Although global ID burden has decreased consistently over the decades, we still identified ID inequality in each geographic region and over all, moreover, the inequality has been expanding since 1990. We also observed heavier ID burden in countries with lower HDI, higher ID burden in women than that in men, and smaller between-sex gap of ID burden in countries with higher HDI. Last, the ID inequality seems more severe among men than that in women across the years. To our knowledge, this is among the first studies that examined the overlooked ID inequality issue globally, in different geographic regions, and in each sex.
Although major global efforts have been mounted to address the ID burden in women, sex-related disparity still exists. Despite the narrowed gap of age-standardized DALY rates between women and men, the ID burden has been consistently high in women than that in men. Efforts are still needed to close the gap. Previous studies have found that SES contributes to the lowered ID burden in women, for example, Bentley et al. found that high SES is a protective factor for anemia in Indian women, and Bharati et al. reported that the lower hemoglobin levels in Indian women than men was partly attributed to sex discrimination. This coincides with our observation where the ID burden for women lowered with higher HDI. Therefore, improving SES in women, e.g., by providing universal education and equal salary, will help reduce ID burden.
We observed rather persistent ID burden among men in countries of low- and medium-HDI groups. Interestingly, we also observed higher ID burden among boys than girls younger than 10 years old. This finding is consistent with a previous multi-country survey conducted in Tanzania, Mozambique, Ghana, Malawi, and Indonesia, where boys who were 12–14 years old were more likely to be anemic than girls of the same age . Gupta et al. also observed high ID prevalence in adolescent boys .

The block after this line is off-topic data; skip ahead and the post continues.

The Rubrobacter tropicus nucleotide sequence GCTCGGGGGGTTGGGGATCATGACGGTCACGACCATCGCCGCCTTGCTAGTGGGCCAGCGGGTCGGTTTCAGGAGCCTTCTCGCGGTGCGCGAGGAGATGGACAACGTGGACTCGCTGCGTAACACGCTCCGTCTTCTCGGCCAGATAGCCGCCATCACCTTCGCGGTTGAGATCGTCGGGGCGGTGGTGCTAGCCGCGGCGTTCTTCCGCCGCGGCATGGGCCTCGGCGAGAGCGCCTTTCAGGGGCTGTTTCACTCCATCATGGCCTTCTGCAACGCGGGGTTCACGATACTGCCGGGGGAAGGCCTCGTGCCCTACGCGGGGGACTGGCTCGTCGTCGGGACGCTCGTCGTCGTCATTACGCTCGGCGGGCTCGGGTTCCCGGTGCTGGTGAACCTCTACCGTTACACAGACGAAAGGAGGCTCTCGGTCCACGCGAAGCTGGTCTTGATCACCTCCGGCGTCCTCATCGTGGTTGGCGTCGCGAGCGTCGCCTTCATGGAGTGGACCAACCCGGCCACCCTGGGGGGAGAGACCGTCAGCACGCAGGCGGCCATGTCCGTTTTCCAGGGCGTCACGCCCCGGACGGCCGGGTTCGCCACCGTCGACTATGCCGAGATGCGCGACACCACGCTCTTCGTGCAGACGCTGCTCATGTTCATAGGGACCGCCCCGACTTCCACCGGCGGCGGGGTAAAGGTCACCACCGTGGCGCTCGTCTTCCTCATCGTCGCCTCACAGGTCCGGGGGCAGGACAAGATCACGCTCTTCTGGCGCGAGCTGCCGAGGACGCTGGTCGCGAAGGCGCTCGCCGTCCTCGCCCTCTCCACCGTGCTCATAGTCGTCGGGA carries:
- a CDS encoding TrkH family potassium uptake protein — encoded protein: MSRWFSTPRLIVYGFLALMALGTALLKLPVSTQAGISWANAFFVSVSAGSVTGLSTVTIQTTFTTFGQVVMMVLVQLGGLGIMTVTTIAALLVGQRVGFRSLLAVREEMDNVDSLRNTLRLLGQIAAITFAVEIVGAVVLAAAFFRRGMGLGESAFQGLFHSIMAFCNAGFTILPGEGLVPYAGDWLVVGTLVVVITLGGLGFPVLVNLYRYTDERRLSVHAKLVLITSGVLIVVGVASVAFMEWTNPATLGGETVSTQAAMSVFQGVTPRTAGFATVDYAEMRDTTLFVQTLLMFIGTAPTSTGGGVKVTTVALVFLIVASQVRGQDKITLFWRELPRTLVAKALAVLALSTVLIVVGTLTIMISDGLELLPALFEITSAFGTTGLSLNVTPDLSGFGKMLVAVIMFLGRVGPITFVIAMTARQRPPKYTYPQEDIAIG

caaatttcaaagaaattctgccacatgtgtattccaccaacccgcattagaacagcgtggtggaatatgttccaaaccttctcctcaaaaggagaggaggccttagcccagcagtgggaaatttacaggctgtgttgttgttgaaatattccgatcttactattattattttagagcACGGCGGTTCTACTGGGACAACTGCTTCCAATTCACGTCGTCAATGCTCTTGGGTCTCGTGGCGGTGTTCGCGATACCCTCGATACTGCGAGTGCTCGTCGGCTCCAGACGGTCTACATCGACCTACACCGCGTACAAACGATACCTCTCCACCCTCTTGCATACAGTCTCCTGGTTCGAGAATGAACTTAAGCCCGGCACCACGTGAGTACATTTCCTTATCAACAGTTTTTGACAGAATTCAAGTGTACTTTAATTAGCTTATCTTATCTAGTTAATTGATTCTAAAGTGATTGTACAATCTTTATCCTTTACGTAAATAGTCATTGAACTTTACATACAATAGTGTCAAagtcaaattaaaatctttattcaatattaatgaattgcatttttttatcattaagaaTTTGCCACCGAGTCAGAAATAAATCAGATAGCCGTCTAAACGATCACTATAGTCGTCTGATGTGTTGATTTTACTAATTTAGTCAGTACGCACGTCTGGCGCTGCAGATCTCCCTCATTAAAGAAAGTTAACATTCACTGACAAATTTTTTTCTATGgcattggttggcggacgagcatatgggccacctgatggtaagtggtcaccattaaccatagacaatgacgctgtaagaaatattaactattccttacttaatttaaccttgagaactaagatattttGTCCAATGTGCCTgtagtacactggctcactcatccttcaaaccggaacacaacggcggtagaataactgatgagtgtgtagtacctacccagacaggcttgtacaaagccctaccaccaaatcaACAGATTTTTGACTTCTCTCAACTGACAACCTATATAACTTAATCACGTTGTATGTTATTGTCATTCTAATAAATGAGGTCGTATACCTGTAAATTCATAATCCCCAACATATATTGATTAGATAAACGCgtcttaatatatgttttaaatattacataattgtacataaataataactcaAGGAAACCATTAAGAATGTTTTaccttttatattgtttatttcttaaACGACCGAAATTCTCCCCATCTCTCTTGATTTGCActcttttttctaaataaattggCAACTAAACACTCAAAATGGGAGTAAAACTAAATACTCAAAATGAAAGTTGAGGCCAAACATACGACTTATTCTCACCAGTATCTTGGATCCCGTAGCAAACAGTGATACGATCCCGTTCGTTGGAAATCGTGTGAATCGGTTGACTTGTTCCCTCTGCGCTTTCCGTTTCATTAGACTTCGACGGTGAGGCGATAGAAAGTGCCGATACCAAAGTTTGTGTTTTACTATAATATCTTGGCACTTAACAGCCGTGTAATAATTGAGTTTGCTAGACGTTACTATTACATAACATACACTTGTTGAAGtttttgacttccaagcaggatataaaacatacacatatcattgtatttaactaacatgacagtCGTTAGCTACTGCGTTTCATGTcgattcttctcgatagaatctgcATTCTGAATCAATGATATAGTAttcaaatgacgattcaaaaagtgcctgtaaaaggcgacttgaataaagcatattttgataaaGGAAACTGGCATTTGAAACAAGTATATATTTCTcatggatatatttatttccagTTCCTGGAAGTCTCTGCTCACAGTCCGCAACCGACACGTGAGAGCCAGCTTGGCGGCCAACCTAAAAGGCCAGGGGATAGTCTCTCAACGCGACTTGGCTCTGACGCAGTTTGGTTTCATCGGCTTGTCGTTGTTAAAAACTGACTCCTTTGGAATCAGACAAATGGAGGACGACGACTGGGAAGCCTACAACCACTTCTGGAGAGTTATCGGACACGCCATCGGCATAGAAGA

Previous studies have called for close collaboration between government and schools for both adolescent girls and boys with ID. For example, India started weekly iron-folic acid (IFA) supplementation in selected schools of urban Puducherry in 2012, where the prevalence of anemia was found to be 62.7% . Further, we noticed significantly fewer ID alleviating programs aiming at boys than girls according to the Global database on the Implementation of Nutrition Action (GINA) that monitors nutrition policies and programmes in 202 countries, and the literatures included in a meta-analysis which focused on interventions to improve adolescent nutrition . We can easily identify programmes such as the Girls’ Iron-Folate Tablet Supplementation (GIFTS) program in Ghana, which is aiming at adolescent girls, but it was difficult to identify similarly highlighted programmes for adolescent boys. To close the gap of ID in adolescent boys, we strongly recommend countries that are suffering from high ID burden pay attention to adolescent boys in making their ID alleviation plans.